Bowes Swan Study Week
4th - 8th October 2021
From 4th - 8th October 2021, the Bowes Swan Automaton was the subject of an in-depth investigation by a group of the country's leading dynamic object curator-conservators.
Note. Links within this page may take you to external sites.
In the gallery of the museum, the automaton was partly disassembled with a view to gaining greater understanding of the mechanism, wear that has taken place, and what interventions - both conservation and curatorial - might be considered for its future care, display , interpretation and use.
This unique event was captured throughout by digital content and film creators, Howell Film.
You can watch recordings of panel discussions by clicking the links below.
Note, the above links take you to an external website.
Due to the life-like nature of its operation*, The Bowes Swan Automaton is arguably the World's most important eighteenth century century automaton. The Swan was made for or in the workshop of James Cox, London, completed by or in 1773. It has been in the collection of The Bowes Museum since the nineteenth century.
Find out more by clicking here.
*Following a period of corona virus inactivity, The Swan is presently not operated in the museum gallery.
What is Swan?
Who we are...
Clockmaker - conservator who has worked with The Bowes Museum since 2008 when he performed a full disassembly and maintenance on the Swan. Matthew has previously worked as Assistant Curator and Conservator at the Royal Observatory, Greenwich and with museums and heritage institutions including the National Trust, Museum of the History of Science, Oxford and historic houses. Matthew was the Director of The Bowes Centre until 2019. Today he maintains a wide portfolio of activities from clock repair and conservation services to printed and digital content creation.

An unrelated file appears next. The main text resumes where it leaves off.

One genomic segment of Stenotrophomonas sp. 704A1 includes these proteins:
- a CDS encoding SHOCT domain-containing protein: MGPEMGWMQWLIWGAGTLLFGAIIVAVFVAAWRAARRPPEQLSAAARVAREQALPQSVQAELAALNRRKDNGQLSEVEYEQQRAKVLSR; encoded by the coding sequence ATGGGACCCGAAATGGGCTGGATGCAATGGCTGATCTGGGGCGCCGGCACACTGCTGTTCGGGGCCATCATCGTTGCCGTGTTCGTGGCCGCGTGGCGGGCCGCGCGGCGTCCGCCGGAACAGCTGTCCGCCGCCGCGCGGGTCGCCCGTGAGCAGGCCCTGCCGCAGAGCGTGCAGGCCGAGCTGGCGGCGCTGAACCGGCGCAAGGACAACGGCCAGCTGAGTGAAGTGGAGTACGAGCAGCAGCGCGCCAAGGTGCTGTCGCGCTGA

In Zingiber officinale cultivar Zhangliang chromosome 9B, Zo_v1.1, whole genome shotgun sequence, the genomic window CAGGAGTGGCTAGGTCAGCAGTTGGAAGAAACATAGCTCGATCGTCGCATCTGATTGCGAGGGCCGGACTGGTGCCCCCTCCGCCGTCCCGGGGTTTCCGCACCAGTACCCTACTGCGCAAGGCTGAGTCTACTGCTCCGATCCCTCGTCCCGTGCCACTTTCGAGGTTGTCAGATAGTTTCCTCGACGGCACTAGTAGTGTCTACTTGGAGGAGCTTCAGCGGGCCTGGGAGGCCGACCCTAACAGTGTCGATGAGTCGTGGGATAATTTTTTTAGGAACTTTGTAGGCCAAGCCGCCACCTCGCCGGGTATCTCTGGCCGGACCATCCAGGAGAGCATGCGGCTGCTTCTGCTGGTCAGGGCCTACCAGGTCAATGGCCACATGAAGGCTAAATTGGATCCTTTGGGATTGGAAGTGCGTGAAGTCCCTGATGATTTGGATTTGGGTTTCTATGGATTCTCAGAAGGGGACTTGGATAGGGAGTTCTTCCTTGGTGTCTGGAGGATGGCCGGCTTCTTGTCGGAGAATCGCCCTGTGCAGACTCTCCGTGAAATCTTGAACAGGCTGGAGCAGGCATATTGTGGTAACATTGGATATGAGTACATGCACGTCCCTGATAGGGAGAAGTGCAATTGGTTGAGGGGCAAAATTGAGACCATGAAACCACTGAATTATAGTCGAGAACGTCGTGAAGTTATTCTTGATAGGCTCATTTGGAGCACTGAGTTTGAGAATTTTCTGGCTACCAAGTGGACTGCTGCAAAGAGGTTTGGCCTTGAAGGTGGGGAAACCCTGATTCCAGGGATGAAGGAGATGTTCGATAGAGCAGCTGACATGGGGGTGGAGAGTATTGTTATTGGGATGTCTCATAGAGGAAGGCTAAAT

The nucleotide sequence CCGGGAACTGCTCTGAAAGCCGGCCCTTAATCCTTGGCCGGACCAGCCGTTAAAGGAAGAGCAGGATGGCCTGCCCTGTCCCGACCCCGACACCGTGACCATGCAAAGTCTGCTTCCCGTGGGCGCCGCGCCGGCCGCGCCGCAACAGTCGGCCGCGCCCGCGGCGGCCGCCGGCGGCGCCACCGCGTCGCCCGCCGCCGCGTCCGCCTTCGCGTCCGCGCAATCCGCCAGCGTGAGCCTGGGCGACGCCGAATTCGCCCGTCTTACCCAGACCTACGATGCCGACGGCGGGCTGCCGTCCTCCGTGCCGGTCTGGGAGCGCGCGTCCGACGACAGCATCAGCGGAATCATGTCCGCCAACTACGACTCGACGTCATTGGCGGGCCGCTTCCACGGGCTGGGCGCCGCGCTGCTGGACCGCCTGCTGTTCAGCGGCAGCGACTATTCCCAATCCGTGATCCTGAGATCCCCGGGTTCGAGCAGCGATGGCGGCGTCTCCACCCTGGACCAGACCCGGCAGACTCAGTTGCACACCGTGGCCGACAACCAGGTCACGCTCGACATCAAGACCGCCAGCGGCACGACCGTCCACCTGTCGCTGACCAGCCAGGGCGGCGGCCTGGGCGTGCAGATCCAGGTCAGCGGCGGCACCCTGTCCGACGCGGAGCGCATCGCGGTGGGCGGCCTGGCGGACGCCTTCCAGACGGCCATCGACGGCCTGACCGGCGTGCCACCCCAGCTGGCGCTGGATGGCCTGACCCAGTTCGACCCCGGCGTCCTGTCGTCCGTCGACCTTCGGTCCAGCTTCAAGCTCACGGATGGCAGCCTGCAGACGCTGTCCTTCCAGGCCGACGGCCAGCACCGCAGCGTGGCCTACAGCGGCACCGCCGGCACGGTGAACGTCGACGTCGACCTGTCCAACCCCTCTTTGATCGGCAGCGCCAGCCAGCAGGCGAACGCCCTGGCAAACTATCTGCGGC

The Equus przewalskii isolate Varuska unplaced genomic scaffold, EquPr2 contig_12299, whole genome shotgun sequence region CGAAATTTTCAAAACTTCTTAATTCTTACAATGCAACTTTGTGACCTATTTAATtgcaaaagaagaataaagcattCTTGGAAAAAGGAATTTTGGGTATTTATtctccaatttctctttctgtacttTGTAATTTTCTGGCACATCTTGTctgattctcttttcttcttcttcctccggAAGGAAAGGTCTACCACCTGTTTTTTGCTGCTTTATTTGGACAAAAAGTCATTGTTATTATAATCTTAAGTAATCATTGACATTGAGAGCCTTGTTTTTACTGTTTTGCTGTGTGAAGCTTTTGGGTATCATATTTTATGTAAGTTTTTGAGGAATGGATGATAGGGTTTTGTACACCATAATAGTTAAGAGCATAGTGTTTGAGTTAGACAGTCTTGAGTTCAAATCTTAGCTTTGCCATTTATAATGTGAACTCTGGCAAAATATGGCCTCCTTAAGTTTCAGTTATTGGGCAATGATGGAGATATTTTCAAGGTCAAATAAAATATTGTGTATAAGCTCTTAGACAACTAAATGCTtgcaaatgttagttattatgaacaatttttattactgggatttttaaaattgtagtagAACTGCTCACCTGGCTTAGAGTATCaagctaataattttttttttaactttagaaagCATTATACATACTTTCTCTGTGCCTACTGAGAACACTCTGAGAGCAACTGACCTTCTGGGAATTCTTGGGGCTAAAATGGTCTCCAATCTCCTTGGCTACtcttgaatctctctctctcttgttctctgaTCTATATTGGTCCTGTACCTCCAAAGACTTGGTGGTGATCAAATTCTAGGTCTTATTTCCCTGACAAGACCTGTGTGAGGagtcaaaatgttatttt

Horology & Scientific Instruments Conservator at Royal Museums Greenwich. Daniela’s current position involves caring for their working collection, which includes the Harrison Sea Clocks and the Greenwich Time Ball.
Curator of the Clockmakers’ Museum and Archive and is based at the Science Museum in London. She has previously worked at the Royal Museum Greenwich and trained with the British Horological Institute. She holds a Masters qualification in Conservation Studies.
Dale Sardeson MA Conservation Studies
Dale works as a clocks conservator in West Sussex, both as a freelancer and as part of the team at JE Allnutt & Son in Midhurst.
David Rooney is a writer and museum curator. He was formerly Curator of Timekeeping at the Royal Observatory, Greenwich, and Keeper of Technologies and Engineering at the Science Museum, London.
Antiquarian horologist who specialises in the repair and restoration if antique pocket watches, both the mechanisms and the cases. Much of his work is carried out using traditional tools and techniques.